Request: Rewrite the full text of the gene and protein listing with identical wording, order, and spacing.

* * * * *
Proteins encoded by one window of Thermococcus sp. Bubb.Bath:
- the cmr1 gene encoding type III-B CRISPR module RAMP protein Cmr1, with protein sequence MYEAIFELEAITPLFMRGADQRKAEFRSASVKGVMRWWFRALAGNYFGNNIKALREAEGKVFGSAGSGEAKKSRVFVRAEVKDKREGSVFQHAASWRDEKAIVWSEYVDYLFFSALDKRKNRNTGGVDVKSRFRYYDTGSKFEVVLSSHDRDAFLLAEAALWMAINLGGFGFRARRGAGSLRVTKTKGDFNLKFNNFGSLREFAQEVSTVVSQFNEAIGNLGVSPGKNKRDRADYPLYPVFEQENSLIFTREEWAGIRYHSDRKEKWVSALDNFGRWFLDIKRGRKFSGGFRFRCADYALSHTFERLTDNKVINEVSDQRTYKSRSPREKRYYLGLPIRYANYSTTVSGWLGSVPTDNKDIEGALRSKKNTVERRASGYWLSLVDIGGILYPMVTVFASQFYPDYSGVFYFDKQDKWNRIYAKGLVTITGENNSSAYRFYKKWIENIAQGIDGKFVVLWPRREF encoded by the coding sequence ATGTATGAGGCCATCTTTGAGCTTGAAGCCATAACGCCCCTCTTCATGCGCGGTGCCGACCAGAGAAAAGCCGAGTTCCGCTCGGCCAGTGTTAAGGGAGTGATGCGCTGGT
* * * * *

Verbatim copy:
Proteins encoded by one window of Thermococcus sp. Bubb.Bath:
- the cmr1 gene encoding type III-B CRISPR module RAMP protein Cmr1, with protein sequence MYEAIFELEAITPLFMRGADQRKAEFRSASVKGVMRWWFRALAGNYFGNNIKALREAEGKVFGSAGSGEAKKSRVFVRAEVKDKREGSVFQHAASWRDEKAIVWSEYVDYLFFSALDKRKNRNTGGVDVKSRFRYYDTGSKFEVVLSSHDRDAFLLAEAALWMAINLGGFGFRARRGAGSLRVTKTKGDFNLKFNNFGSLREFAQEVSTVVSQFNEAIGNLGVSPGKNKRDRADYPLYPVFEQENSLIFTREEWAGIRYHSDRKEKWVSALDNFGRWFLDIKRGRKFSGGFRFRCADYALSHTFERLTDNKVINEVSDQRTYKSRSPREKRYYLGLPIRYANYSTTVSGWLGSVPTDNKDIEGALRSKKNTVERRASGYWLSLVDIGGILYPMVTVFASQFYPDYSGVFYFDKQDKWNRIYAKGLVTITGENNSSAYRFYKKWIENIAQGIDGKFVVLWPRREF encoded by the coding sequence ATGTATGAGGCCATCTTTGAGCTTGAAGCCATAACGCCCCTCTTCATGCGCGGTGCCGACCAGAGAAAAGCCGAGTTCCGCTCGGCCAGTGTTAAGGGAGTGATGCGCTGGT